“Sexting” is not a particular crime found in the New Jersey Code of Criminal Justice. However, minors can still face many criminal charges for sexting or sending nude or lewd pictures. Many of these crimes are only illegal because the children involved happen to be minors, but some of the acts would be legal for adults engaged in similar activities with other consenting adults. Because of this, these cases sometimes have absurd outcomes and could be very complicated. For help with a sexting case involving your minor child, call the Law Offices of John J. Zarych’s Atlantic City criminal defense lawyers today.
Is it a Crime for Minors to “Sext” Each Other?
Between consenting adults, “sexting” is perfectly legal. As long as both parties are over 18 and both consent to receive the pictures they’re being sent, adults can send each other nude or lewd pictures with few clear legal repercussions. However, minors do not have the same privilege under the law.
Any nude or compromising photos of a minor could be considered child pornography. N.J.S.A. § 2C:24-4, titled “endangering welfare of children,” contains laws against possession, distribution, and creation of child pornography. These crimes can apply to anyone in possession of nude pictures of minors – even other minors.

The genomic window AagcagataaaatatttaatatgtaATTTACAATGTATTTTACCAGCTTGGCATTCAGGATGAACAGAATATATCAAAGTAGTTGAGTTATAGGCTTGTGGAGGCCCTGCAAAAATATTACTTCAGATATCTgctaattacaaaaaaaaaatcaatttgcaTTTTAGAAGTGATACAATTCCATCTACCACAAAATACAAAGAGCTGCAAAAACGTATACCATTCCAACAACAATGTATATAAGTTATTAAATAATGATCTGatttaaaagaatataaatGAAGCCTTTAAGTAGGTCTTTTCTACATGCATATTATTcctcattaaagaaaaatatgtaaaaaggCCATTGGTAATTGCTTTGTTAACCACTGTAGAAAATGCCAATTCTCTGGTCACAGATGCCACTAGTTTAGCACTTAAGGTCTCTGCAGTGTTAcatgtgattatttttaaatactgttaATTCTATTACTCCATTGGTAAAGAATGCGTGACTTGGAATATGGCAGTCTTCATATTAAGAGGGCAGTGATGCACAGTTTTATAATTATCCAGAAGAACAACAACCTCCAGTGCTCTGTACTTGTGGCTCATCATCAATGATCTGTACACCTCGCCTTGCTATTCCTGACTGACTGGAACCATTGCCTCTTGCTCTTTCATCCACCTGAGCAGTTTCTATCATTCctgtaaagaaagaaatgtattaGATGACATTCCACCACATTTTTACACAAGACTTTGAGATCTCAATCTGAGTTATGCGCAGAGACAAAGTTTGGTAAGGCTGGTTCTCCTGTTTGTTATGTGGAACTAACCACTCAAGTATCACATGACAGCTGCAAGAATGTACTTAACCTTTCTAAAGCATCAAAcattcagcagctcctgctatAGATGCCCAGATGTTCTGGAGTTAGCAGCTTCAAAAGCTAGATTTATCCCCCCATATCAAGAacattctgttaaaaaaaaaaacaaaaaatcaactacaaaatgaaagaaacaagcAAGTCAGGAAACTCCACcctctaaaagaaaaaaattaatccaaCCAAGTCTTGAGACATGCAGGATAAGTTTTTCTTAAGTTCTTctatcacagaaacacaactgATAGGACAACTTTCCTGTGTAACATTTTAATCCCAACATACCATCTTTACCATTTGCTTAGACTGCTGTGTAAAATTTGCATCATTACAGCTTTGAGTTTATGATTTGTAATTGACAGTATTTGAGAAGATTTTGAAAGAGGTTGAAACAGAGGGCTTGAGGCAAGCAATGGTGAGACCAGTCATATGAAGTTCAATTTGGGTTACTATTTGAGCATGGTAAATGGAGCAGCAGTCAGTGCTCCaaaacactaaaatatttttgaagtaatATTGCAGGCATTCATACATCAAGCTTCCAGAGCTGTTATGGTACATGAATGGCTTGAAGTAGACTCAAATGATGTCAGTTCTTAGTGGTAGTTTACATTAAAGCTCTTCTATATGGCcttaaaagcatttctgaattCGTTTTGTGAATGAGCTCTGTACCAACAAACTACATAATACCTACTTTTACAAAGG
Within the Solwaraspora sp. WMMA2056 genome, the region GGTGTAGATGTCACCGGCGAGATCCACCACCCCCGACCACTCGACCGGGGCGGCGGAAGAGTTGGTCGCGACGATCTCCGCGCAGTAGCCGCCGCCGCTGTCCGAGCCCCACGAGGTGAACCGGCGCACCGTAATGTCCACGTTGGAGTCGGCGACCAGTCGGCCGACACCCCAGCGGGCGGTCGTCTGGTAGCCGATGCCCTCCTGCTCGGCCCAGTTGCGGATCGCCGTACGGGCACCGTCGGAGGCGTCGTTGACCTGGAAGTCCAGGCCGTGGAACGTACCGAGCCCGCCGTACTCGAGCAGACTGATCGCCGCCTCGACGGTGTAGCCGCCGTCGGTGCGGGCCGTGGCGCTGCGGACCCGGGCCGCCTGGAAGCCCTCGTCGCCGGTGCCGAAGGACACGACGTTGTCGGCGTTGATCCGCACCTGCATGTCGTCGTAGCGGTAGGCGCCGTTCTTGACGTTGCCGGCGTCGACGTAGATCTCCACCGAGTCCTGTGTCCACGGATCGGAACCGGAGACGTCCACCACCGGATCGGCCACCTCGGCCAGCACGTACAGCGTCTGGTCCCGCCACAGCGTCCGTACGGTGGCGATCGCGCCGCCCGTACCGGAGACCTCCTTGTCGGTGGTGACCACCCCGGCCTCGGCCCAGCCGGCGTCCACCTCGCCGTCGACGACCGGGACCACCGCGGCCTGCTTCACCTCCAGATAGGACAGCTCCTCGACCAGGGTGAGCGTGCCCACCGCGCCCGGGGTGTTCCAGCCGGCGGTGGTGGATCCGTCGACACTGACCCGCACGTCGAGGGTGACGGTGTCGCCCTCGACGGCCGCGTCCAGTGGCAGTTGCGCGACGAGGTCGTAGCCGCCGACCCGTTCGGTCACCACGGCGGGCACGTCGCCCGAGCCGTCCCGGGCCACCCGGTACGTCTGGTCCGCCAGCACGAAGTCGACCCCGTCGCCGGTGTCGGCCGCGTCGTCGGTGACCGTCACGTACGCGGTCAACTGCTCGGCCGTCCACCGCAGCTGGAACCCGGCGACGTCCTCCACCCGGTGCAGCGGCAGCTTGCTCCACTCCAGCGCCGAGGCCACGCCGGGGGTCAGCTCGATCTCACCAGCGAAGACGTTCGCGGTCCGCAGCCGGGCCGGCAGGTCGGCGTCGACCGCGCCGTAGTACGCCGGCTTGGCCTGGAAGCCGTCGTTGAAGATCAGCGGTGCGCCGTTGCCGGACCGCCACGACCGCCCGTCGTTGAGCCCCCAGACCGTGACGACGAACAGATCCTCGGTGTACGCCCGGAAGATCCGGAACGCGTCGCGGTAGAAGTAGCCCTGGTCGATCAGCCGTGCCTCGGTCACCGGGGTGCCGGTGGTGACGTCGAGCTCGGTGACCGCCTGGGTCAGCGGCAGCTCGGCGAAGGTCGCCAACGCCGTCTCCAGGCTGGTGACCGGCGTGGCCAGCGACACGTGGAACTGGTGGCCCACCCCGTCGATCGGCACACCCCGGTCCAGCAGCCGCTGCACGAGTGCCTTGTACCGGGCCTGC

In many cases, these laws can result in absurd outcomes. Because it is illegal to create nude photos of minors, a minor cannot take a nude photo of themselves. Additionally, having this photo would be considered possession of child pornography, and sending it to someone else would be considered distribution of child pornography. Even if the people sending and receiving the photos are dating – or even if they were married before they turned 18 – the possession and sending of the pictures could still be serious crimes.
In addition to the issue of these photos being considered child pornography, there are other potential crimes for minors who are caught sexting. If the recipient of the photo does not want to receive a nude picture, sending the photo could be considered harassment under N.J.S.A. § 2C:33-4. If the photo is of someone else (e.g., a photo found online instead of an actual photo of the minor), these charges could stop at harassment. If the sender uses a picture of themselves, the crime could be considered indecent exposure (called “lewdness”) under N.J.S.A. § 2C:14-4.
If unwanted nude photos are sent over the internet, they could amount to cyber-harassment instead of traditional harassment, which carries harsher penalties. This could potentially include using chat or direct message functions on social media or even using internet-based texting such as WhatsApp or iMessage instead of traditional SMS since these messages pass over the internet. Using the internet to post nude or embarrassing sexual photos of someone else with the intent to cause them emotional harm or to put them in fear of physical harm could also be considered cyber-harassment. This can cover acts like posting “revenge porn” or sharing nude photos of current or former dating partners to shame them.
Potential Penalties for Sexting Involving Minors in New Jersey